Small Business Questions & Answers


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Ask About CDCs

by Moving Up in Memphis | May 19, 2012

Subject :Finances

Dear Toolkit,

I'm interested in buying a building to house my growing business. Would it be possible to get an SBA guaranteed loan for this purpose?


Moving Up in Memphis

Dear Moving Up in Memphis,

An excellent question about an excellent source of funding. The SBA 504 Loan Program does indeed provide long-term, fixed rate financing for investment in fixed assets. This type of loan is handled through what's known as a CDC (Certified Development Company) and, although this financing has a few strings attached, it's often a win-win deal for borrower, lender, and the local community.

The program is intended to help small and medium-sized businesses avoid large down payments and floating interest rates that are typically associated with the purchases of "bricks and mortar" fixed assets. Section 504 is also aimed at aiding local economies by increasing employment opportunities—therefore the loans are tied to certain job creation mandates. Typically a borrower is required to either create or retain one job for every $50,000 of total project cost.

The loans are extended through an SBA-approved CDC—a private nonprofit corporation set up to contribute to the economic development of its community or region. Typical CDC-financed projects range in size from $500,000 to $2 million, with an average cost of $1 million. The total size of projects using CDC financing is unlimited, but, as with SBA loan guarantees, the maximum amount of CDC participation in any individual project is $1,000,000 or $1.3 million for some public projects.

Participants in a CDC may be banks, utilities, professional organizations, community groups, and private investors. For banks in particular, lending through a CDC is an opportunity for them to meet their bank regulatory requirements for community lending while spreading the risk from those investments among the separate CDC corporate members.

The bank also need not consider its CDC participation against its loan loss reserves. CDCs can also minimize risks by selling 100% SBA-guaranteed debentures to private investors in amounts up to 40% of a project or $750,000, whichever is less. Finally, CDC investing by banks creates an attractive loan-to-value ratio; the bank usually contributes only about 50% of the CDC loan proceeds, yet is given a priority claim against the value of the project or collateral.

The purposes for which a 504 loan can be obtained are "bricks and mortar" type expenditures, including:

  • purchasing existing buildings
  • purchasing land and land improvements such as grading, street improvements, utilities, parking lots, and landscaping
  • construction
  • modernizing, renovating, or converting existing facilities
  • purchasing machinery and equipment that will have a useful life of at least 10 years
  • financing a construction contingency fund
  • paying interest on interim financing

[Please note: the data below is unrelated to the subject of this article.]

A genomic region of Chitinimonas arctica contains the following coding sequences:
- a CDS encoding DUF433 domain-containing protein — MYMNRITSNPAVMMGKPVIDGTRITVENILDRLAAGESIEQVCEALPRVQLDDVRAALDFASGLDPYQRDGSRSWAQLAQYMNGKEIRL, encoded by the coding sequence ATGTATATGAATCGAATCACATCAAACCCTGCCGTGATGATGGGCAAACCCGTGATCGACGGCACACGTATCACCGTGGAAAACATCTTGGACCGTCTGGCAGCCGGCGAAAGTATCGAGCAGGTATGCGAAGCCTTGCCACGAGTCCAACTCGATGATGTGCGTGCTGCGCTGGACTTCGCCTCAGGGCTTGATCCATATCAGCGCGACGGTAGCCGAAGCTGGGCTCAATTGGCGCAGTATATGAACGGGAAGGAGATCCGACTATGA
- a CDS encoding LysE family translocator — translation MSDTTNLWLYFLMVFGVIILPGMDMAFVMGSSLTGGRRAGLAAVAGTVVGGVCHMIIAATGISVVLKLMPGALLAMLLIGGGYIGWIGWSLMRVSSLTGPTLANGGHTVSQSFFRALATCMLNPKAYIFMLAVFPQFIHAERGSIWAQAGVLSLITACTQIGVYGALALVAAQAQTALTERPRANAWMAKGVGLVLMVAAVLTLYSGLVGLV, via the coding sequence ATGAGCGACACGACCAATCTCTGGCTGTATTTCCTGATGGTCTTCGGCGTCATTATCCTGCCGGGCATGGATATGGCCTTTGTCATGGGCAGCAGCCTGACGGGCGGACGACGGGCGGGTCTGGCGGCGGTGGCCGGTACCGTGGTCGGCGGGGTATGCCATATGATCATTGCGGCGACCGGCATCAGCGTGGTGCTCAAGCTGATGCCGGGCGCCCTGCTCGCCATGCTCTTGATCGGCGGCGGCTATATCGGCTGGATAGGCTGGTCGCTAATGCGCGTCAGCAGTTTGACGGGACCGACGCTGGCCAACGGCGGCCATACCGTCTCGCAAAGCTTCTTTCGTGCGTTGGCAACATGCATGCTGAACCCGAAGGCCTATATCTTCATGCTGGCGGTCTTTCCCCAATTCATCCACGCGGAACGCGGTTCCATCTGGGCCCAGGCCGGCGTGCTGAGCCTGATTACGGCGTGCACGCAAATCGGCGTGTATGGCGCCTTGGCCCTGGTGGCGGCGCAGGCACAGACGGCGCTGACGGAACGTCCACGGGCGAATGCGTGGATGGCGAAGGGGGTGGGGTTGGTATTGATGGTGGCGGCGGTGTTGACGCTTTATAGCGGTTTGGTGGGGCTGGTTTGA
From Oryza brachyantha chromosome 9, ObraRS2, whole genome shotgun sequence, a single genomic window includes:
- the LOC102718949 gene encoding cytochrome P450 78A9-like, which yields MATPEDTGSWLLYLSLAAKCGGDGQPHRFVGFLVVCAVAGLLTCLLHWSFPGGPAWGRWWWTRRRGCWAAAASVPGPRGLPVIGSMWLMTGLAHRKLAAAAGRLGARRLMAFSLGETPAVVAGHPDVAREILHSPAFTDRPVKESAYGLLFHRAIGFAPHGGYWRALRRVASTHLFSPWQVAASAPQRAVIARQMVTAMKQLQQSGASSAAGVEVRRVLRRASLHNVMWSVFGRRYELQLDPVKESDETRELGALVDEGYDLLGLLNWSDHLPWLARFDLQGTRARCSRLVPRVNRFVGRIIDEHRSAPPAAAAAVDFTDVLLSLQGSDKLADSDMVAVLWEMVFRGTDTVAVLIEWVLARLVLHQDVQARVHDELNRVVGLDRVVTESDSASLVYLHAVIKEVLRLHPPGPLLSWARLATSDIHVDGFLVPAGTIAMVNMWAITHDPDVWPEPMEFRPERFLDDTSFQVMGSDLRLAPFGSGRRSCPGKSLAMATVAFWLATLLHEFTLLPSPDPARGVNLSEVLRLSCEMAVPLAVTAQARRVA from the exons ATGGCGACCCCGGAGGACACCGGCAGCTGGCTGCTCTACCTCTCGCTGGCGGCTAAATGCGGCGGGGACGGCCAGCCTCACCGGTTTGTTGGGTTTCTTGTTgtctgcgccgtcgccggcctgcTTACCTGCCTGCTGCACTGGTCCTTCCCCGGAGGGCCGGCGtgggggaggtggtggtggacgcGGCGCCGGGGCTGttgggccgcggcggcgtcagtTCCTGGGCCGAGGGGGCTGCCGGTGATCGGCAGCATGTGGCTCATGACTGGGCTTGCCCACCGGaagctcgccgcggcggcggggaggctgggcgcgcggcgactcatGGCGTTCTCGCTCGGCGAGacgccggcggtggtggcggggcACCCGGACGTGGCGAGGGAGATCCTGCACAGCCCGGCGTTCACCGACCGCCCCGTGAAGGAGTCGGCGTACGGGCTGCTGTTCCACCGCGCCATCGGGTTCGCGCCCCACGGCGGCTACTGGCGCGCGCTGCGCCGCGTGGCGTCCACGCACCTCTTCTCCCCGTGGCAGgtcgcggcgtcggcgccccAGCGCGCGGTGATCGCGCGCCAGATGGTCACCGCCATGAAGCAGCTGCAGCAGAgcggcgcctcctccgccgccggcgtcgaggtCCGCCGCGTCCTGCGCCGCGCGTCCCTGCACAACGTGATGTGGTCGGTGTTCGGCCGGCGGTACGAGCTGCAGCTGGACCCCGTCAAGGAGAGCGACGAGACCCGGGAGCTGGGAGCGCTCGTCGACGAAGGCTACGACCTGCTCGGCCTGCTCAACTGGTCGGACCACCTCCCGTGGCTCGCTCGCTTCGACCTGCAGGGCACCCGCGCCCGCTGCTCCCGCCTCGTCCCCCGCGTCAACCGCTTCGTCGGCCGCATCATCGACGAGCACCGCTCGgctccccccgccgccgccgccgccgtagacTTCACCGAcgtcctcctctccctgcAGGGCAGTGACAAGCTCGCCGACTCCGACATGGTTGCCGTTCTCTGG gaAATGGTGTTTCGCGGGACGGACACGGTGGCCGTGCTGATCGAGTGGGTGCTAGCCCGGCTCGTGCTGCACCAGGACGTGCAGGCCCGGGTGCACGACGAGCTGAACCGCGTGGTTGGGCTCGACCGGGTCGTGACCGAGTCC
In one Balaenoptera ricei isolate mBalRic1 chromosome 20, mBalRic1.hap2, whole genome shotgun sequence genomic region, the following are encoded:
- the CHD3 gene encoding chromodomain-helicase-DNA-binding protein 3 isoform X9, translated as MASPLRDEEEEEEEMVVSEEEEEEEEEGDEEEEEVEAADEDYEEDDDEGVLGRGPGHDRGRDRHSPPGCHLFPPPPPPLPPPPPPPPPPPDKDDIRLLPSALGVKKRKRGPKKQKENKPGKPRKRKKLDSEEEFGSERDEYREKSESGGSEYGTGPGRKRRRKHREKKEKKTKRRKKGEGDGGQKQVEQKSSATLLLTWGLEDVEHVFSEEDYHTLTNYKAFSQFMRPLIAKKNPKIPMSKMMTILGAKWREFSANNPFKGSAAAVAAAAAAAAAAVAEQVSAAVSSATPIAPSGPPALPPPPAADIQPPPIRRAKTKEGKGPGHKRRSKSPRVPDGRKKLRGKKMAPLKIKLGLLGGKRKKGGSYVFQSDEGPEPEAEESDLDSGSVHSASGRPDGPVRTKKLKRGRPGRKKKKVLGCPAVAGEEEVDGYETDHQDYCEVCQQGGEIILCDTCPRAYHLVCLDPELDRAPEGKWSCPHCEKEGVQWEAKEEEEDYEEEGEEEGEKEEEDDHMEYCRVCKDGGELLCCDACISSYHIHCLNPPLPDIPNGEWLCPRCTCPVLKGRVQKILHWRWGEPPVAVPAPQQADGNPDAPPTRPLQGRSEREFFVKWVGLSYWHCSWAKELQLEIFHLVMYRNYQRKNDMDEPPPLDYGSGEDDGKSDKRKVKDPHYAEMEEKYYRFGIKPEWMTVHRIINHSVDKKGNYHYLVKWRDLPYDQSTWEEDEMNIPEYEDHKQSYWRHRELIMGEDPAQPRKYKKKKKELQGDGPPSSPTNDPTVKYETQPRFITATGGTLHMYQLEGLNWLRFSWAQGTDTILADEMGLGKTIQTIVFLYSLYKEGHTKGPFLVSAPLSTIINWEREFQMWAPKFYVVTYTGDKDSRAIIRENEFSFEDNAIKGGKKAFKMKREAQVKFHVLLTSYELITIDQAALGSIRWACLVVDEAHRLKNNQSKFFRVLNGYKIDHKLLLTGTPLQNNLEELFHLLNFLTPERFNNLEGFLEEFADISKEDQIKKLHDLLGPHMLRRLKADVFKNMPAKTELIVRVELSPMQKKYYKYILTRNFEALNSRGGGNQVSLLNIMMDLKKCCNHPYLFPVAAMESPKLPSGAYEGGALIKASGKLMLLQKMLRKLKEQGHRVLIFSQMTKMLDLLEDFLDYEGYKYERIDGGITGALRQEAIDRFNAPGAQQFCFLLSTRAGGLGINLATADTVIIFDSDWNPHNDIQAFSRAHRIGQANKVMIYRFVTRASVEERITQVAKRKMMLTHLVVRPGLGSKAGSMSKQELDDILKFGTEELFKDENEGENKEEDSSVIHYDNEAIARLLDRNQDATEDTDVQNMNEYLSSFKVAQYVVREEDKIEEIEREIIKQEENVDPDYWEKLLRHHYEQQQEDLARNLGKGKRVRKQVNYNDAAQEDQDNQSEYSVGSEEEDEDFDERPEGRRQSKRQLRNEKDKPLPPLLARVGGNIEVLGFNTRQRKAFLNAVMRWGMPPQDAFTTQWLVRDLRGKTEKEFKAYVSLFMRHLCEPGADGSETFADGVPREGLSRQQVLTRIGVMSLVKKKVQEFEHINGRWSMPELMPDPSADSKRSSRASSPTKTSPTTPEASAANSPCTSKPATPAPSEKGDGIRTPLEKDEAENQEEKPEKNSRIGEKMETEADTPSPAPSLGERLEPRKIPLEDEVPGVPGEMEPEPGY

• paying professional fees directly attributable to the project, such as surveying, engineering, architect, appraisal, legal, and accounting fees.

But be aware that CDC loan funds cannot be used for working capital or inventory, short-term needs, consolidating or repaying debt, refinancing, or financing a plant not located in the U.S., its territories, and possessions.

Eligibility for a 504 loan requires, in addition to the general eligibility requirements for a SBA Section 7(a) loan, that the small business be a for-profit corporation, partnership, or sole proprietorship, have a net worth of less than $7 million, and have after-tax profits averaging less than $2.5 million for the past two years.

Typically, a 504 loan from a Certified Development Company (CDC) requires some financial contribution from the small business before the CDC will provide funding. Contributions to a CDC loan are usually structured as follows:

  • Approximately 50% of total funds will come from a bank or other private lender. The borrower will typically have to secure this loan with collateral such as a first mortgage and possibly a personal guarantee of at least the principal amount.
  • Approximately 40% will come from an SBA loan instrument. The borrower will typically have to secure this instrument with a second mortgage and personal guarantee.
  • 10% to 30% of an equity contribution will come from the small business. The small business's claim must be subordinated to the above two priority lenders.

In addition to this capital contribution, the borrower is also required meet the general criteria for SBA loan guarantees, pledge that at least one job is to be created or retained for every $50,000 of loan funding, show evidence of an existing cash flow sufficient to repay the additional debt, and pay a variety of processing and legal fees.

While this program sounds complicated, and in some ways it is, it would be well worth it for you to investigate it as financing alternative for your business expansion. There are about 270 CDCs operating in specific geographic regions as of this writing. You can learn much more about CDCs by going to the SBA's CDC detail page.